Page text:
Records were broken for on-line car sales in January and not only that, we also saw the number of people actually using the internet for researching and choosing their car growing rapidly. Although figures of 70% increases year-on-year look impressive it must be acknowledged that as recently as last year sales via the internet at the major car auctions were hardly anything to shout about.
With improved quality graphics, much better communication of data for each car and vastly improved descriptions it seems to have given buyers, especially trade buyers, the confidence to bid on-line knowing the cars will be as described and having the peace of mind that if there is an issue it will be resolved quickly.
The big auction players BCA and Manheim have realised that the future success of on-line sales will rely heavily on buyer confidence in the quality of the descriptions of the cars they bid on. With the major players constantly updating the speed and clarity of their systems many auction halls will be emptier in future and with fees being a lot cheaper on-line expect more buyers to purchase stock in this way in the future.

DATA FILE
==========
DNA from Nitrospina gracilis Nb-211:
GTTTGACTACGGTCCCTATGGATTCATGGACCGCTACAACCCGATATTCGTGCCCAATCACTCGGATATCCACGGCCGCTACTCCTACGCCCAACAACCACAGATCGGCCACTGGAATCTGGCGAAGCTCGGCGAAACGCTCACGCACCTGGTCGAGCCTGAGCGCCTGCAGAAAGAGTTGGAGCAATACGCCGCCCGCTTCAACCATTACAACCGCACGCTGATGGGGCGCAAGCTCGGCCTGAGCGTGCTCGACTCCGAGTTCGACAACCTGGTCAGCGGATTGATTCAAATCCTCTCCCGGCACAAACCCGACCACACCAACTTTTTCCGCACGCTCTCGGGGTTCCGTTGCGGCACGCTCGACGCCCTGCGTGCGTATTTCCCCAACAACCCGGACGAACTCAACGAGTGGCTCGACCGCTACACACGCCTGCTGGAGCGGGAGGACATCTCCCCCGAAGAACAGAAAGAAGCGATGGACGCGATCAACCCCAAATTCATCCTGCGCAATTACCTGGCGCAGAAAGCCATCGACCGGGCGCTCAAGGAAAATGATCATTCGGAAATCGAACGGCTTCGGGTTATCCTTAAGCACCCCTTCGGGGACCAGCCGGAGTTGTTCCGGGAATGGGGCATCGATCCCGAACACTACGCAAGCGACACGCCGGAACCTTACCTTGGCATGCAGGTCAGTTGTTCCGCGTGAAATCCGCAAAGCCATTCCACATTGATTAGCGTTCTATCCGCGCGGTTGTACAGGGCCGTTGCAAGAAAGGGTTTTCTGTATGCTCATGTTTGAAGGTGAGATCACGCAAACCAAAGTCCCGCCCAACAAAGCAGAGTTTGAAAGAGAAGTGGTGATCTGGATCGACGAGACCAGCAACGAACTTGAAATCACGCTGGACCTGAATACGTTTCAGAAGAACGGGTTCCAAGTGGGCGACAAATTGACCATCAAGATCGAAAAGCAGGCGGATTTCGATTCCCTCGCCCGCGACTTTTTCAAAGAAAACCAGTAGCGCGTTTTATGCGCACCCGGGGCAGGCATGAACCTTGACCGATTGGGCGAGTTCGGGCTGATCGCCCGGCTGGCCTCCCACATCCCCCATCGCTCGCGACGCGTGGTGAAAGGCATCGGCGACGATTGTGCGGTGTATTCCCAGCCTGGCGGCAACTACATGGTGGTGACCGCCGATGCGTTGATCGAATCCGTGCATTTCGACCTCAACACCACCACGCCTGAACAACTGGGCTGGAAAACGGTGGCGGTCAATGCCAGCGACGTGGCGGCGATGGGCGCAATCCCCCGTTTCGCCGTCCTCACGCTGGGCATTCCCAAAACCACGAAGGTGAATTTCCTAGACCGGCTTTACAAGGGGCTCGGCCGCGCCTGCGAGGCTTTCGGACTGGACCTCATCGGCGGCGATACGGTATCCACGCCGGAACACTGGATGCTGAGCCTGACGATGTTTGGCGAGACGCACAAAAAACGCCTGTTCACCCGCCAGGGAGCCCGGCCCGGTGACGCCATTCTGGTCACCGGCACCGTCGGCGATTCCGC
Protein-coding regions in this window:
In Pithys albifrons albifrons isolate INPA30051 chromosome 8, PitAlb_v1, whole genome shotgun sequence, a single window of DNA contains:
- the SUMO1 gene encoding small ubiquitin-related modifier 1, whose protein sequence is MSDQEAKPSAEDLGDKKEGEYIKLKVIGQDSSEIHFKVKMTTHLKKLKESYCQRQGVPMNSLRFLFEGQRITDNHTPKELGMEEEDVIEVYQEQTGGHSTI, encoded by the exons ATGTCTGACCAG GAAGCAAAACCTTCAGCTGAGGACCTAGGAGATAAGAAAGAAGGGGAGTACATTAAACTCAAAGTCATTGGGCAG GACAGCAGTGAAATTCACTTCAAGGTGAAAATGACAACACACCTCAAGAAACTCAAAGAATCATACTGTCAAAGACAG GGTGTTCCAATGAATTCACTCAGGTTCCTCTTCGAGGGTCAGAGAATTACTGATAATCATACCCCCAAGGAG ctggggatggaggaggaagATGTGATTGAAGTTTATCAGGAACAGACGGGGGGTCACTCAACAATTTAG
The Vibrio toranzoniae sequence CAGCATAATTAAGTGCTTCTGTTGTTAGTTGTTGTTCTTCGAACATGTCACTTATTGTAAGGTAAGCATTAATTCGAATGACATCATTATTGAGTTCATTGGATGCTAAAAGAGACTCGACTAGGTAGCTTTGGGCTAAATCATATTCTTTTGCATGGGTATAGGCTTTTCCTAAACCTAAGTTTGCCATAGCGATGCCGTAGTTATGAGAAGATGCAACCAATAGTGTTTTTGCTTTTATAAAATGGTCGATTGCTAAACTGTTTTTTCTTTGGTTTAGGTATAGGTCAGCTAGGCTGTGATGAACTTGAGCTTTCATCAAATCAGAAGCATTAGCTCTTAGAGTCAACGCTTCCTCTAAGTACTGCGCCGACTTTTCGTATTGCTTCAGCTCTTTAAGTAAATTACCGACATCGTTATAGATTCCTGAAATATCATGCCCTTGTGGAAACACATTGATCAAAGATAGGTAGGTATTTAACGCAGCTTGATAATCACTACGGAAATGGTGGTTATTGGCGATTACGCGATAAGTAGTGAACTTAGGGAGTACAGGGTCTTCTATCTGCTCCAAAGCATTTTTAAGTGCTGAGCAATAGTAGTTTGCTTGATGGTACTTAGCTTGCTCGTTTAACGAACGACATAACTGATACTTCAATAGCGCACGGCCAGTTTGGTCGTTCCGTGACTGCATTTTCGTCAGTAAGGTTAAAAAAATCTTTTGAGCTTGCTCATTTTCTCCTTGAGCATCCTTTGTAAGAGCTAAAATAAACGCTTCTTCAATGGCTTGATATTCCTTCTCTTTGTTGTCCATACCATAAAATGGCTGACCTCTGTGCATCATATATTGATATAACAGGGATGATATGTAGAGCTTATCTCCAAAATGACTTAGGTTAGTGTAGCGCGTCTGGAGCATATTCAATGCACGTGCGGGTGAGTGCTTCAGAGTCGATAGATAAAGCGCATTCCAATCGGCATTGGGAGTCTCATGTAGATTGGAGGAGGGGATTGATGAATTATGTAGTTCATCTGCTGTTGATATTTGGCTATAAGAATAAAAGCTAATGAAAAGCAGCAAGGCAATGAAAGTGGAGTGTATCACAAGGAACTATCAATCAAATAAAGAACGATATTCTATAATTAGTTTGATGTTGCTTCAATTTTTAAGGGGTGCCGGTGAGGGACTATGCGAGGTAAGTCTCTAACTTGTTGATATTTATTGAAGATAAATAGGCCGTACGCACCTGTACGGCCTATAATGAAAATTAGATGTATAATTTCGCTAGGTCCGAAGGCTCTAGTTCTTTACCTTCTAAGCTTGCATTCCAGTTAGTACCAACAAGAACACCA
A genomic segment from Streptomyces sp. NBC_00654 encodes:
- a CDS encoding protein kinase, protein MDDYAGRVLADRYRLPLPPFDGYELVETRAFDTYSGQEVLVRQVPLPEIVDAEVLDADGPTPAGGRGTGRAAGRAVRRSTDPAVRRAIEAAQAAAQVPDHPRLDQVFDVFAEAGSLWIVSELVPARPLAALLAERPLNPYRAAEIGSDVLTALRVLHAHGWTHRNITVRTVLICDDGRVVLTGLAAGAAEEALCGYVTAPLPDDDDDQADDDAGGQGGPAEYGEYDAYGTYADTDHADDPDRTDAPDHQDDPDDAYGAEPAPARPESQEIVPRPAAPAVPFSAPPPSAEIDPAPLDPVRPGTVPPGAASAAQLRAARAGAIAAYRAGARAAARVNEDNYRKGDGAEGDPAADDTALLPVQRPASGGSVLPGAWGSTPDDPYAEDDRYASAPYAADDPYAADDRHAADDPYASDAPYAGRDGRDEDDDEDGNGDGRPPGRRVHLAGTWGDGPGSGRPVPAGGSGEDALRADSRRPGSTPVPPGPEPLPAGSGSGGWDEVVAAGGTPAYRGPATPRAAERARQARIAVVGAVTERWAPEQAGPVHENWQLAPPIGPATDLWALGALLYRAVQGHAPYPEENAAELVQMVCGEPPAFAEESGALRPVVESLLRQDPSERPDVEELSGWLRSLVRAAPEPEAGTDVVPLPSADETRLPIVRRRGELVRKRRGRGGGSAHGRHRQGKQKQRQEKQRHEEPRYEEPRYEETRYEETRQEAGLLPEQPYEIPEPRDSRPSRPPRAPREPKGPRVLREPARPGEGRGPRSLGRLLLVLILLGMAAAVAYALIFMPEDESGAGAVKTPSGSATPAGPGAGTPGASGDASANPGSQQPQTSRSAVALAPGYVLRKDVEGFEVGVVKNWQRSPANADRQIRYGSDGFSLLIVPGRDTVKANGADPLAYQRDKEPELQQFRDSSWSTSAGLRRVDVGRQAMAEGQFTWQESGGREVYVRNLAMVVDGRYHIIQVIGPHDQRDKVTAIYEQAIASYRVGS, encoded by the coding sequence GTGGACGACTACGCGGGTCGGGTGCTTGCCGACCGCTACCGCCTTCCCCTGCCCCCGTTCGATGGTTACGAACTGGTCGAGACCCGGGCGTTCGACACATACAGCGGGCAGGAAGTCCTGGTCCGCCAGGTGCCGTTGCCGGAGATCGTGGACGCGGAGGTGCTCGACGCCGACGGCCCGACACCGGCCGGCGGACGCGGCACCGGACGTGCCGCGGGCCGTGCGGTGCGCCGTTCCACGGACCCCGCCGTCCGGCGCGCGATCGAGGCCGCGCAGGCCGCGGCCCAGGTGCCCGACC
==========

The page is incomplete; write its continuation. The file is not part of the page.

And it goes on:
Indeed many trade people are opting to save fuel costs, stay at their showrooms and buy on line and have the auction take care of delivering the cars to them thus freeing up their time to sell more cars. In terms of the private buyer the experience they have with auction systems like e-bay will mean they are familiar with the process and they can buy cars on-line, in the traditional auction style without actually having to be there and participate in, what can be an intimidating atmosphere to the uninitiated. Again these buyers will only be attracted if they have the confidence to bid knowing they are buying exactly what has been described.
One possible downside is that by buying on-line you will never really know who is bidding against you and this surely gives the auctioneer and the vendors an advantage in that they could, in these circumstances easily ‘run’ you into paying more than you may have done. The integrity of the auction would be taken into question if buyers believe that the auctioneer is having ‘their leg up’ so we believe no reputable auction house would want that. At the end of the day this will be very profitable for the auction houses and we may very well see the bulk of used cars bought and sold this way in the not too distant future.
Subscribe to Motor Trade Insider by Email